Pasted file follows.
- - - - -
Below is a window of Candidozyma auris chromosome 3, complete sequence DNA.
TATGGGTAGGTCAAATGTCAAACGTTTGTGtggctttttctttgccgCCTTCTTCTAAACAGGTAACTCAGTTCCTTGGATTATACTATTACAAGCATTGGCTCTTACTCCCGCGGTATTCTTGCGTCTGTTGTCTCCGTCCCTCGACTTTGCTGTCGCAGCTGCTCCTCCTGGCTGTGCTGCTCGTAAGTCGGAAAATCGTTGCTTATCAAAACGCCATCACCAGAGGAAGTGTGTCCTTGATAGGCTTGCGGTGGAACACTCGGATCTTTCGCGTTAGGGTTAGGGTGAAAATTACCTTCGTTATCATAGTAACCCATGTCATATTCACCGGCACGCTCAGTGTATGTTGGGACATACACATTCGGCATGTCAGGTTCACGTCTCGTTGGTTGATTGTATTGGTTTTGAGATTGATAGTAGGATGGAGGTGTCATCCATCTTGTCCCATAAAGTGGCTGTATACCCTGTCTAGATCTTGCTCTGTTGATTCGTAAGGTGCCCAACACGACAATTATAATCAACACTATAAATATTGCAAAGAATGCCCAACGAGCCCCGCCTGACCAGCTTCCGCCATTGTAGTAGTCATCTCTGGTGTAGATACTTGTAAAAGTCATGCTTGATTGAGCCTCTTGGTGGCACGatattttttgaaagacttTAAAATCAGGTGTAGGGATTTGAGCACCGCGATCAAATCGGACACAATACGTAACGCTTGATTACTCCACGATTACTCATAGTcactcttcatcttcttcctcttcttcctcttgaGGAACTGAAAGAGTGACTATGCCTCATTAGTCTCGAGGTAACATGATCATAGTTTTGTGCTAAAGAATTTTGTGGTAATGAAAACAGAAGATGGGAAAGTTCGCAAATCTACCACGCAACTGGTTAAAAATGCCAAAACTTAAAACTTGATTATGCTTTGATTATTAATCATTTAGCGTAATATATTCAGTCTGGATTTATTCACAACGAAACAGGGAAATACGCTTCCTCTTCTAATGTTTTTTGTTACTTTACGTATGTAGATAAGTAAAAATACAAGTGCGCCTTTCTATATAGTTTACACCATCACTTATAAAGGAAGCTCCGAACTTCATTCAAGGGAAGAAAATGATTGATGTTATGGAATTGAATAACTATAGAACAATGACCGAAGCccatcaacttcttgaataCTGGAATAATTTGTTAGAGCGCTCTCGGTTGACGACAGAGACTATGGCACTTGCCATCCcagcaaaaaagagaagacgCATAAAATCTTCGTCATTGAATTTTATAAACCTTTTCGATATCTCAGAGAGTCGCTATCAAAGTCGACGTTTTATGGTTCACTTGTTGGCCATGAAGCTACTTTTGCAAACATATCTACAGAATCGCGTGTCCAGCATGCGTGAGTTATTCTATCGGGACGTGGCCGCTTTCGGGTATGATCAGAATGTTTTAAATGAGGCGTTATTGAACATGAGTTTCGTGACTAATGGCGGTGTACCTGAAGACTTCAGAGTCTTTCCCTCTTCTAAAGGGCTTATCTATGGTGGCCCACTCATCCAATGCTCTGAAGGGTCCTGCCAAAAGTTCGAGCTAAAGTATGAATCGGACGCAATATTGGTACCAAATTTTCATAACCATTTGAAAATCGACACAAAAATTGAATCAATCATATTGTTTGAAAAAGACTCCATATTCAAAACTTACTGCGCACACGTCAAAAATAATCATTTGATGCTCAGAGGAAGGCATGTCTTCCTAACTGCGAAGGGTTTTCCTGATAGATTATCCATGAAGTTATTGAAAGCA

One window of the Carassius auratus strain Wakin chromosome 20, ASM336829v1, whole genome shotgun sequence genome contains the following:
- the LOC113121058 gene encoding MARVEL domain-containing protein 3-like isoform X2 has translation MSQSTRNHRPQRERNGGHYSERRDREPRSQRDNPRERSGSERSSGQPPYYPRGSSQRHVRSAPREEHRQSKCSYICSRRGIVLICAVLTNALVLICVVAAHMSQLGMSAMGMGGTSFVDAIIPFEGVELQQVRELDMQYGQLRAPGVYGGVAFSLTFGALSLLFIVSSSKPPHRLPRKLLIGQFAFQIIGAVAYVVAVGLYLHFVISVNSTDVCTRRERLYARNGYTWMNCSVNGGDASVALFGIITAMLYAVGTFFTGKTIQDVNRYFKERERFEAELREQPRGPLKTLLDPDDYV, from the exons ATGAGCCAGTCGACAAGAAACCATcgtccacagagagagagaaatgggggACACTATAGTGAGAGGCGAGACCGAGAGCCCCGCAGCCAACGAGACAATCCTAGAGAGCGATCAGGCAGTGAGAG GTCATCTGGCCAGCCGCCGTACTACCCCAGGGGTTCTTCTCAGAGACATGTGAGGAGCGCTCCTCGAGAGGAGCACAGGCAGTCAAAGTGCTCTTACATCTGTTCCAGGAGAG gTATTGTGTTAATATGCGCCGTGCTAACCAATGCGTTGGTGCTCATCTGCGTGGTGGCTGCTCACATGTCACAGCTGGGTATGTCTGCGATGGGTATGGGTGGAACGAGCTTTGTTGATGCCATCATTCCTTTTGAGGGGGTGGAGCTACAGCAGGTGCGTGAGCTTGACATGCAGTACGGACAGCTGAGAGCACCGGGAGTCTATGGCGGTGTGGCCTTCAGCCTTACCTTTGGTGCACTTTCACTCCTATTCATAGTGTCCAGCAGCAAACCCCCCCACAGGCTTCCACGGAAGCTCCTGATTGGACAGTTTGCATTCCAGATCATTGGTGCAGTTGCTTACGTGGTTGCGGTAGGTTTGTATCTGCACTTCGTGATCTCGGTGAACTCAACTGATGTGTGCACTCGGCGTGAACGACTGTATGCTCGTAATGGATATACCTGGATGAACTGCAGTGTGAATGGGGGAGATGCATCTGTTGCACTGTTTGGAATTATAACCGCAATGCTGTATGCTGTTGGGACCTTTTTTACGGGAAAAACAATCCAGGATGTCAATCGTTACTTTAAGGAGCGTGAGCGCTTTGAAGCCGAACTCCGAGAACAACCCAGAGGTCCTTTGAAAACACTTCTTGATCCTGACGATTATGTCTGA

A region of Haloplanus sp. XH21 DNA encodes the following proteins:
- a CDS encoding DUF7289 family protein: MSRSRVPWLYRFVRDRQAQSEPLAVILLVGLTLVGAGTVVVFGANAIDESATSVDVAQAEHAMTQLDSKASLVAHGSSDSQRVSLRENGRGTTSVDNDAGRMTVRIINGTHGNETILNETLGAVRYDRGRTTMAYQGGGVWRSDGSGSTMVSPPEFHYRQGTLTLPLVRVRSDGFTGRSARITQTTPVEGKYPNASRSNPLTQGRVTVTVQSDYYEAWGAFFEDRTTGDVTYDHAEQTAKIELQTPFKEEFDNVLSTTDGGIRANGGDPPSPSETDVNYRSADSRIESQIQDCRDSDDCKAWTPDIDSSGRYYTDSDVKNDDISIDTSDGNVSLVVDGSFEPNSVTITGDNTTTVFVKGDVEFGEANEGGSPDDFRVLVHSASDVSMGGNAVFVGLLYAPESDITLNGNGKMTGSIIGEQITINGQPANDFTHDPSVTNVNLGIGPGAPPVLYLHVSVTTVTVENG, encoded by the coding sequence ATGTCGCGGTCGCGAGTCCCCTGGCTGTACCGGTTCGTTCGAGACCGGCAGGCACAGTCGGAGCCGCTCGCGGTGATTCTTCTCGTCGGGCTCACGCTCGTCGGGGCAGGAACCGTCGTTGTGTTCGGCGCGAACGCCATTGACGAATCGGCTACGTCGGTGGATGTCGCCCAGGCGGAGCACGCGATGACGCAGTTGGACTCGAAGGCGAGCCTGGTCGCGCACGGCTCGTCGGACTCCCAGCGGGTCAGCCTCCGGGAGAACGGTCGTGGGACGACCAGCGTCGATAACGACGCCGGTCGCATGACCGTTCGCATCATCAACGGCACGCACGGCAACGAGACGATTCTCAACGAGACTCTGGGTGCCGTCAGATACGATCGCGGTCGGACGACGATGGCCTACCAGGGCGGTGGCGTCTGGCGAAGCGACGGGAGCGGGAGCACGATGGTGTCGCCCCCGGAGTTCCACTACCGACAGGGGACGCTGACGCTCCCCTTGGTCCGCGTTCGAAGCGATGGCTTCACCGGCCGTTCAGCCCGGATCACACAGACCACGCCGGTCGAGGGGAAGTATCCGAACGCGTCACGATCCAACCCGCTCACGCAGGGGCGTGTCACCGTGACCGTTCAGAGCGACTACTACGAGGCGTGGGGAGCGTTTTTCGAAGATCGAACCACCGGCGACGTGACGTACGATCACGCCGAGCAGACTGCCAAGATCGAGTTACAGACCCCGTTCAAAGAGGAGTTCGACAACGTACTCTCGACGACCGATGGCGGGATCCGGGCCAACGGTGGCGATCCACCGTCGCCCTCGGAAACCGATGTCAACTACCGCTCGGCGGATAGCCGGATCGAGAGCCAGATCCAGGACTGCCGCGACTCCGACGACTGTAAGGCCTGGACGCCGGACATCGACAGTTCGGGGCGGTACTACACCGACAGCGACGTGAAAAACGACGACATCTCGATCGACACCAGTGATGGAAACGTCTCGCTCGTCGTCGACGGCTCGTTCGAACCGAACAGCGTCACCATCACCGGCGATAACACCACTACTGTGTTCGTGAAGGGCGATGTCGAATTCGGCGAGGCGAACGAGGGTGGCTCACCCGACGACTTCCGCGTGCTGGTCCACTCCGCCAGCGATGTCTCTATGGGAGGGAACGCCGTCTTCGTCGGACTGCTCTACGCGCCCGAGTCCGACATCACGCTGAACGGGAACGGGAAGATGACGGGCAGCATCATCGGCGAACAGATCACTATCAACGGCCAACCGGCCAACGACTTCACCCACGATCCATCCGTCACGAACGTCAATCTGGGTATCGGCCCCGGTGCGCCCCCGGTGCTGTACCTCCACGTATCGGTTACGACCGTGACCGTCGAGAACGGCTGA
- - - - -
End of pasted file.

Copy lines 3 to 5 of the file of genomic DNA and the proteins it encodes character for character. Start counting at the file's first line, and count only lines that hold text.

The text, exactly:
One window of the Carassius auratus strain Wakin chromosome 20, ASM336829v1, whole genome shotgun sequence genome contains the following:
- the LOC113121058 gene encoding MARVEL domain-containing protein 3-like isoform X2 has translation MSQSTRNHRPQRERNGGHYSERRDREPRSQRDNPRERSGSERSSGQPPYYPRGSSQRHVRSAPREEHRQSKCSYICSRRGIVLICAVLTNALVLICVVAAHMSQLGMSAMGMGGTSFVDAIIPFEGVELQQVRELDMQYGQLRAPGVYGGVAFSLTFGALSLLFIVSSSKPPHRLPRKLLIGQFAFQIIGAVAYVVAVGLYLHFVISVNSTDVCTRRERLYARNGYTWMNCSVNGGDASVALFGIITAMLYAVGTFFTGKTIQDVNRYFKERERFEAELREQPRGPLKTLLDPDDYV, from the exons ATGAGCCAGTCGACAAGAAACCATcgtccacagagagagagaaatgggggACACTATAGTGAGAGGCGAGACCGAGAGCCCCGCAGCCAACGAGACAATCCTAGAGAGCGATCAGGCAGTGAGAG GTCATCTGGCCAGCCGCCGTACTACCCCAGGGGTTCTTCTCAGAGACATGTGAGGAGCGCTCCTCGAGAGGAGCACAGGCAGTCAAAGTGCTCTTACATCTGTTCCAGGAGAG gTATTGTGTTAATATGCGCCGTGCTAACCAATGCGTTGGTGCTCATCTGCGTGGTGGCTGCTCACATGTCACAGCTGGGTATGTCTGCGATGGGTATGGGTGGAACGAGCTTTGTTGATGCCATCATTCCTTTTGAGGGGGTGGAGCTACAGCAGGTGCGTGAGCTTGACATGCAGTACGGACAGCTGAGAGCACCGGGAGTCTATGGCGGTGTGGCCTTCAGCCTTACCTTTGGTGCACTTTCACTCCTATTCATAGTGTCCAGCAGCAAACCCCCCCACAGGCTTCCACGGAAGCTCCTGATTGGACAGTTTGCATTCCAGATCATTGGTGCAGTTGCTTACGTGGTTGCGGTAGGTTTGTATCTGCACTTCGTGATCTCGGTGAACTCAACTGATGTGTGCACTCGGCGTGAACGACTGTATGCTCGTAATGGATATACCTGGATGAACTGCAGTGTGAATGGGGGAGATGCATCTGTTGCACTGTTTGGAATTATAACCGCAATGCTGTATGCTGTTGGGACCTTTTTTACGGGAAAAACAATCCAGGATGTCAATCGTTACTTTAAGGAGCGTGAGCGCTTTGAAGCCGAACTCCGAGAACAACCCAGAGGTCCTTTGAAAACACTTCTTGATCCTGACGATTATGTCTGA

A region of Haloplanus sp. XH21 DNA encodes the following proteins: